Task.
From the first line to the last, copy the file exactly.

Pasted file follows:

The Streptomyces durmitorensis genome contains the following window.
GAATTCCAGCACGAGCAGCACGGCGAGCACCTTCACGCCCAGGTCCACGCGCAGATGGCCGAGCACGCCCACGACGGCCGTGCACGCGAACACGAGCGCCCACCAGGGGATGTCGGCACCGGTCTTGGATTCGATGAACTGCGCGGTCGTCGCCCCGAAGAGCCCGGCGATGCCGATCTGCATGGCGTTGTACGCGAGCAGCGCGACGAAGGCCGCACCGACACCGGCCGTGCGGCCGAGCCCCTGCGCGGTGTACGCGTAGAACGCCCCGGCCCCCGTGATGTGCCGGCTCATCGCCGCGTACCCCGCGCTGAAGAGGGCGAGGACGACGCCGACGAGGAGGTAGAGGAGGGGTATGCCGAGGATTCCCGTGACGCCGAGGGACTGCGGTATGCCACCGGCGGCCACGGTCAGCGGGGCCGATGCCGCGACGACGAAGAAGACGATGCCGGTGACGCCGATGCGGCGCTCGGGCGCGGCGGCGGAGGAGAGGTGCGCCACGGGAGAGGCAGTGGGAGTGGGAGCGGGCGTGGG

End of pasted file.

The Streptomyces durmitorensis genome contains the following window.
GAATTCCAGCACGAGCAGCACGGCGAGCACCTTCACGCCCAGGTCCACGCGCAGATGGCCGAGCACGCCCACGACGGCCGTGCACGCGAACACGAGCGCCCACCAGGGGATGTCGGCACCGGTCTTGGATTCGATGAACTGCGCGGTCGTCGCCCCGAAGAGCCCGGCGATGCCGATCTGCATGGCGTTGTACGCGAGCAGCGCGACGAAGGCCGCACCGACACCGGCCGTGCGGCCGAGCCCCTGCGCGGTGTACGCGTAGAACGCCCCGGCCCCCGTGATGTGCCGGCTCATCGCCGCGTACCCCGCGCTGAAGAGGGCGAGGACGACGCCGACGAGGAGGTAGAGGAGGGGTATGCCGAGGATTCCCGTGACGCCGAGGGACTGCGGTATGCCACCGGCGGCCACGGTCAGCGGGGCCGATGCCGCGACGACGAAGAAGACGATGCCGGTGACGCCGATGCGGCGCTCGGGCGCGGCGGCGGAGGAGAGGTGCGCCACGGGAGAGGCAGTGGGAGTGGGAGCGGGCGTGGG